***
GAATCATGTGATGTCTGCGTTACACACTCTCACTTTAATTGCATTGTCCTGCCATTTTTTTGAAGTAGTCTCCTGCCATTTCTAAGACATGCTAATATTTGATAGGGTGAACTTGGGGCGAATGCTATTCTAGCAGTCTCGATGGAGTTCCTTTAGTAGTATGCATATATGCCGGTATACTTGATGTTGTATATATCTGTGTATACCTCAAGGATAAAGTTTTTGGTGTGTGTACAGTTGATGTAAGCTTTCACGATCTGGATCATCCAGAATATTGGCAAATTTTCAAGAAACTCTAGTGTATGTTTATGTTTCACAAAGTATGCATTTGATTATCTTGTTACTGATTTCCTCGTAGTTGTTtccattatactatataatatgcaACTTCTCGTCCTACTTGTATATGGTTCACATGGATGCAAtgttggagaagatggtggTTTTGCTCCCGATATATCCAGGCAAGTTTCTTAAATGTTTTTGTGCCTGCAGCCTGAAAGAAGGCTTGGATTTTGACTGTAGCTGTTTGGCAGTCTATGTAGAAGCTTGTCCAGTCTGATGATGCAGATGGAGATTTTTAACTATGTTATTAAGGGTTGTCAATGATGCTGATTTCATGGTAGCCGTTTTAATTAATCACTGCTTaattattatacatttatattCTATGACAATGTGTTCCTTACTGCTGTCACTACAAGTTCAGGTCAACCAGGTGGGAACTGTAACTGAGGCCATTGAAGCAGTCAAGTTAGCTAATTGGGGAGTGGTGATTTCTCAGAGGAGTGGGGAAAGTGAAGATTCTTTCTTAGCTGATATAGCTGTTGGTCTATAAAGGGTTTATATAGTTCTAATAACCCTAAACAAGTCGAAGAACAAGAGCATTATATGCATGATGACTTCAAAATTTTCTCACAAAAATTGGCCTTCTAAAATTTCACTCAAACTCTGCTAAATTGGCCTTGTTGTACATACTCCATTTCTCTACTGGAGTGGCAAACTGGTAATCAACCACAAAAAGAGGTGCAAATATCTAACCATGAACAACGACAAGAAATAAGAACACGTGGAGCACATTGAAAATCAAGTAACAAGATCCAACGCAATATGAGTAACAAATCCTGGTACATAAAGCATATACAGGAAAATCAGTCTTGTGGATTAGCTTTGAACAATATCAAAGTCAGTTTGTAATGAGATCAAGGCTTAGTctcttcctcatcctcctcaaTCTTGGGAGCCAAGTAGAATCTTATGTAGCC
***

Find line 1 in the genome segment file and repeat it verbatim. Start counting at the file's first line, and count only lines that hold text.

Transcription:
GAATCATGTGATGTCTGCGTTACACACTCTCACTTTAATTGCATTGTCCTGCCATTTTTTTGAAGTAGTCTCCTGCCATTTCTAAGACATGCTAATATTTGATAGGGTGAACTTGGGGCGAATGCTATTCTAGCAGTCTCGATGGAGTTCCTTTAGTAGTATGCATATATGCCGGTATACTTGATGTTGTATATATCTGTGTATACCTCAAGGATAAAGTTTTTGGTGTGTGTACAGTTGATGTAAGCTTTCACGATCTGGATCATCCAGAATATTGGCAAATTTTCAAGAAACTCTAGTGTATGTTTATGTTTCACAAAGTATGCATTTGATTATCTTGTTACTGATTTCCTCGTAGTTGTTtccattatactatataatatgcaACTTCTCGTCCTACTTGTATATGGTTCACATGGATGCAAtgttggagaagatggtggTTTTGCTCCCGATATATCCAGGCAAGTTTCTTAAATGTTTTTGTGCCTGCAGCCTGAAAGAAGGCTTGGATTTTGACTGTAGCTGTTTGGCAGTCTATGTAGAAGCTTGTCCAGTCTGATGATGCAGATGGAGATTTTTAACTATGTTATTAAGGGTTGTCAATGATGCTGATTTCATGGTAGCCGTTTTAATTAATCACTGCTTaattattatacatttatattCTATGACAATGTGTTCCTTACTGCTGTCACTACAAGTTCAGGTCAACCAGGTGGGAACTGTAACTGAGGCCATTGAAGCAGTCAAGTTAGCTAATTGGGGAGTGGTGATTTCTCAGAGGAGTGGGGAAAGTGAAGATTCTTTCTTAGCTGATATAGCTGTTGGTCTATAAAGGGTTTATATAGTTCTAATAACCCTAAACAAGTCGAAGAACAAGAGCATTATATGCATGATGACTTCAAAATTTTCTCACAAAAATTGGCCTTCTAAAATTTCACTCAAACTCTGCTAAATTGGCCTTGTTGTACATACTCCATTTCTCTACTGGAGTGGCAAACTGGTAATCAACCACAAAAAGAGGTGCAAATATCTAACCATGAACAACGACAAGAAATAAGAACACGTGGAGCACATTGAAAATCAAGTAACAAGATCCAACGCAATATGAGTAACAAATCCTGGTACATAAAGCATATACAGGAAAATCAGTCTTGTGGATTAGCTTTGAACAATATCAAAGTCAGTTTGTAATGAGATCAAGGCTTAGTctcttcctcatcctcctcaaTCTTGGGAGCCAAGTAGAATCTTATGTAGCC